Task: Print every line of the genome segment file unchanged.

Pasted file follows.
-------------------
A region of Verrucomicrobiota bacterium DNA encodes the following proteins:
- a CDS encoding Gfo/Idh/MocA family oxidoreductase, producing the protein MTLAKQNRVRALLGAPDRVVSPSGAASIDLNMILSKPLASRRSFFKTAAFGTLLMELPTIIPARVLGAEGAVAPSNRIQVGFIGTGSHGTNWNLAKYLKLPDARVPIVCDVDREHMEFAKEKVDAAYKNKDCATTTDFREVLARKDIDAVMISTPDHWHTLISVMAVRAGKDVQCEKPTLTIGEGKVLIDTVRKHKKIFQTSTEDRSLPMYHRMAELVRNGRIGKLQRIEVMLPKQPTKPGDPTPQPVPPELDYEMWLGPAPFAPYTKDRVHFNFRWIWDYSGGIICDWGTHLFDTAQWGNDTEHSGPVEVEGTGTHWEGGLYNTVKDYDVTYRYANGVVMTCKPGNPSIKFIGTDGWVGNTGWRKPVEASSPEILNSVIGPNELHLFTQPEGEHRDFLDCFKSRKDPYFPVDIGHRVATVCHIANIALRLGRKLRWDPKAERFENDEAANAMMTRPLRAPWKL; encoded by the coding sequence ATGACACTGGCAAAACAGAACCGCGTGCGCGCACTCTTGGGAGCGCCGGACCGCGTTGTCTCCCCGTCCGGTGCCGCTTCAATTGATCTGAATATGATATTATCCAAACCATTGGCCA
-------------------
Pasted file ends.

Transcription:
A region of Verrucomicrobiota bacterium DNA encodes the following proteins:
- a CDS encoding Gfo/Idh/MocA family oxidoreductase, producing the protein MTLAKQNRVRALLGAPDRVVSPSGAASIDLNMILSKPLASRRSFFKTAAFGTLLMELPTIIPARVLGAEGAVAPSNRIQVGFIGTGSHGTNWNLAKYLKLPDARVPIVCDVDREHMEFAKEKVDAAYKNKDCATTTDFREVLARKDIDAVMISTPDHWHTLISVMAVRAGKDVQCEKPTLTIGEGKVLIDTVRKHKKIFQTSTEDRSLPMYHRMAELVRNGRIGKLQRIEVMLPKQPTKPGDPTPQPVPPELDYEMWLGPAPFAPYTKDRVHFNFRWIWDYSGGIICDWGTHLFDTAQWGNDTEHSGPVEVEGTGTHWEGGLYNTVKDYDVTYRYANGVVMTCKPGNPSIKFIGTDGWVGNTGWRKPVEASSPEILNSVIGPNELHLFTQPEGEHRDFLDCFKSRKDPYFPVDIGHRVATVCHIANIALRLGRKLRWDPKAERFENDEAANAMMTRPLRAPWKL; encoded by the coding sequence ATGACACTGGCAAAACAGAACCGCGTGCGCGCACTCTTGGGAGCGCCGGACCGCGTTGTCTCCCCGTCCGGTGCCGCTTCAATTGATCTGAATATGATATTATCCAAACCATTGGCCA